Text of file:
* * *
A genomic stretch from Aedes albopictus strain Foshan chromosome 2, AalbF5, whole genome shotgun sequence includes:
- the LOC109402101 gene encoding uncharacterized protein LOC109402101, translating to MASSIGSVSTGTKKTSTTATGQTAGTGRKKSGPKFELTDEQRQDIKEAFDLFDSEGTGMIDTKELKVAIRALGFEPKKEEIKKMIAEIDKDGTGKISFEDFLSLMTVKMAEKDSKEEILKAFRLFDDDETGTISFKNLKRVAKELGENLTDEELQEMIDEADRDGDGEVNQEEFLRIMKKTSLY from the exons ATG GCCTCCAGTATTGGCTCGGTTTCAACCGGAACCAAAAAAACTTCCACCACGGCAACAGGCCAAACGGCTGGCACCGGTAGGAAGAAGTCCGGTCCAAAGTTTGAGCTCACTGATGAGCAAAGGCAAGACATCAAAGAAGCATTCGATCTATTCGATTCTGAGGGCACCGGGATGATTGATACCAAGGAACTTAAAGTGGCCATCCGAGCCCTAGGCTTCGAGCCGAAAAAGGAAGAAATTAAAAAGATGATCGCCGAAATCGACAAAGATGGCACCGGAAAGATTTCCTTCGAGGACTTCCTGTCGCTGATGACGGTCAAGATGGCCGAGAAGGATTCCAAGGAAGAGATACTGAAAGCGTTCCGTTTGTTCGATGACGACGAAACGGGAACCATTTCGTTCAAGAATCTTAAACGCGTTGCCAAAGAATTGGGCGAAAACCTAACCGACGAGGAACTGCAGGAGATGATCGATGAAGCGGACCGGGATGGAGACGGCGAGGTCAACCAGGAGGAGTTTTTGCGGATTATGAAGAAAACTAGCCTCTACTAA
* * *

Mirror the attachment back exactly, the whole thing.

A genomic stretch from Aedes albopictus strain Foshan chromosome 2, AalbF5, whole genome shotgun sequence includes:
- the LOC109402101 gene encoding uncharacterized protein LOC109402101, translating to MASSIGSVSTGTKKTSTTATGQTAGTGRKKSGPKFELTDEQRQDIKEAFDLFDSEGTGMIDTKELKVAIRALGFEPKKEEIKKMIAEIDKDGTGKISFEDFLSLMTVKMAEKDSKEEILKAFRLFDDDETGTISFKNLKRVAKELGENLTDEELQEMIDEADRDGDGEVNQEEFLRIMKKTSLY from the exons ATG GCCTCCAGTATTGGCTCGGTTTCAACCGGAACCAAAAAAACTTCCACCACGGCAACAGGCCAAACGGCTGGCACCGGTAGGAAGAAGTCCGGTCCAAAGTTTGAGCTCACTGATGAGCAAAGGCAAGACATCAAAGAAGCATTCGATCTATTCGATTCTGAGGGCACCGGGATGATTGATACCAAGGAACTTAAAGTGGCCATCCGAGCCCTAGGCTTCGAGCCGAAAAAGGAAGAAATTAAAAAGATGATCGCCGAAATCGACAAAGATGGCACCGGAAAGATTTCCTTCGAGGACTTCCTGTCGCTGATGACGGTCAAGATGGCCGAGAAGGATTCCAAGGAAGAGATACTGAAAGCGTTCCGTTTGTTCGATGACGACGAAACGGGAACCATTTCGTTCAAGAATCTTAAACGCGTTGCCAAAGAATTGGGCGAAAACCTAACCGACGAGGAACTGCAGGAGATGATCGATGAAGCGGACCGGGATGGAGACGGCGAGGTCAACCAGGAGGAGTTTTTGCGGATTATGAAGAAAACTAGCCTCTACTAA